Back story: Tom Jordan dreamed of growing black truffles on Jordan Estate, so much so that he’d been using the Jordan barrel room as a “green house” for roots that he hoped would someday bear truffles. Truffle spores were also planted in the “magic circle” at the base of several large oak trees northwest of the winery. Sally spent months researching the perfect French truffle hound, which was carefully brought to the United States by its handler in the mid-1980s. The dog arrived in January and was hidden in a shed by the winery, awaiting the big birthday surprise the following day. Sadly, someone left his cage unlocked, and the dog wandered down the winery driveway and was killed by a passing car. The truffle growing project at Jordan was abandoned.
Female supervisors outnumber males 3 to 2 at Jordan Winery.
Back story: As of 2017, there are nine women in supervisory positions at Jordan Winery and six men. If you’ve ever met Sally Jordan, you’ll understand why John Jordan has surrounded himself with strong, talented women to help lead Jordan into its next era.
The 1996 Jordan Cabernet Sauvignon was made with 1.2 percent petite sirah.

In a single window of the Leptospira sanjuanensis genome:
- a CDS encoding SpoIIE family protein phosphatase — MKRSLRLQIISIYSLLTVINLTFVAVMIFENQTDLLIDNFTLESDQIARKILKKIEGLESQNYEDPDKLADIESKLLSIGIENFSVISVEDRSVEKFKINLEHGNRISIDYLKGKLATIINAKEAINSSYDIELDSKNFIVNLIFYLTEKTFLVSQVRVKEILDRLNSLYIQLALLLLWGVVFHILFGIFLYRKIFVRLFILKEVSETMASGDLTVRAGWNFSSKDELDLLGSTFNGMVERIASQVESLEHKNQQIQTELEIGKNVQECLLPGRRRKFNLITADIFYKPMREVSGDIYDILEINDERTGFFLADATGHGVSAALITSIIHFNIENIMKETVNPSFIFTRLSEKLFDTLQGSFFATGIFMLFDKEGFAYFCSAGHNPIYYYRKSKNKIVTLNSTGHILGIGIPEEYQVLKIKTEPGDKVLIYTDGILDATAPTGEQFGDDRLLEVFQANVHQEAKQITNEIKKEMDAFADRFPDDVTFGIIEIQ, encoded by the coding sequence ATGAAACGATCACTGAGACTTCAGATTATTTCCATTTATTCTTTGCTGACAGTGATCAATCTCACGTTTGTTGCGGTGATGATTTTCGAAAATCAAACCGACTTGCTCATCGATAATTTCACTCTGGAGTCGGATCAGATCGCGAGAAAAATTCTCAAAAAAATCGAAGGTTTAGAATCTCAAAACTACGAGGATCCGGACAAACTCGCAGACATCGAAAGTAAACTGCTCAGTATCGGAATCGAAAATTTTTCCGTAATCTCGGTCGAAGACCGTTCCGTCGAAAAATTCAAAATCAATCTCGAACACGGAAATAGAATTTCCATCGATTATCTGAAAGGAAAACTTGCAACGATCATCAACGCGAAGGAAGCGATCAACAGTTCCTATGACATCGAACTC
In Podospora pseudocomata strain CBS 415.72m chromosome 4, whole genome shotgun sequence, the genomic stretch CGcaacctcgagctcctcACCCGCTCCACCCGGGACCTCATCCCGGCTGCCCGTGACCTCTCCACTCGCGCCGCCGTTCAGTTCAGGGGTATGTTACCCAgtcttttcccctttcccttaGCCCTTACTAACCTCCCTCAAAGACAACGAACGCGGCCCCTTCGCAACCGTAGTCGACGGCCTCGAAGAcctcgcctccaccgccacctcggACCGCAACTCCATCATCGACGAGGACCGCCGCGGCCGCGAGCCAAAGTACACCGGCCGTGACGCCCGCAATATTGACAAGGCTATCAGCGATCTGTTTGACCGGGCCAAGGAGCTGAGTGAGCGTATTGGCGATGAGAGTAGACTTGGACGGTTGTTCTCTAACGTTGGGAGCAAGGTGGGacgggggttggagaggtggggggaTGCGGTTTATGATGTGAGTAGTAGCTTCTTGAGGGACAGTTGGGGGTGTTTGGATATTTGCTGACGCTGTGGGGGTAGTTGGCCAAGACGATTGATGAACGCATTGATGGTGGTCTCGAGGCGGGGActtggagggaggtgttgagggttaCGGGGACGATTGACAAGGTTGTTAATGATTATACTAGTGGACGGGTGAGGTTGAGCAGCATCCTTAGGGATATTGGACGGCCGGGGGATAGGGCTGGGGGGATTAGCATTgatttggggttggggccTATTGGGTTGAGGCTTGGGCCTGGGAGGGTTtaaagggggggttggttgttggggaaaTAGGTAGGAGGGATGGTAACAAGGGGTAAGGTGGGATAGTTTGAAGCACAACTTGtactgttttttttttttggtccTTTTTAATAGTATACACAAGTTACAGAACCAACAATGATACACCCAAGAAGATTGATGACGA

Back story: One of the warmest growing seasons in Jordan history, 1996 experienced five days with temperatures of 114 degrees, which stressed Jordan’s cabernet sauvignon and merlot grapevines to the brink of survival. To protect themselves, the vines shut down and aborted half of their clusters—a process explained in our 2017 harvest report. Many of the remaining grapes were still far from physiological ripeness, and as the season progressed, those clusters gained little color and tasted green. Others turned to raisins. Rob jumped into triage mode and found a grower vineyard in cooler, neighboring Mendocino County, which had not suffered the heat damages of Sonoma’s Alexander Valley. Jack Cox of Ukiah, Calif., became a lifesaver of that vintage, providing Jordan with beautiful cabernet sauvignon grapes that had an attractive lift of acidity and cherry fruit. To help give the wine more color and flavor, Rob blended some extraordinary petite sirah from Jack’s other vineyard in Hopland, just over the Mendocino County border. To help mask the weak fruit complexity of the vintage and without contributing excessive tannins, Rob aged the wine in mostly American oak in 1996. (Jack Cox’s petite sirah was so good, we made a small amount of wine for his hunting club too.)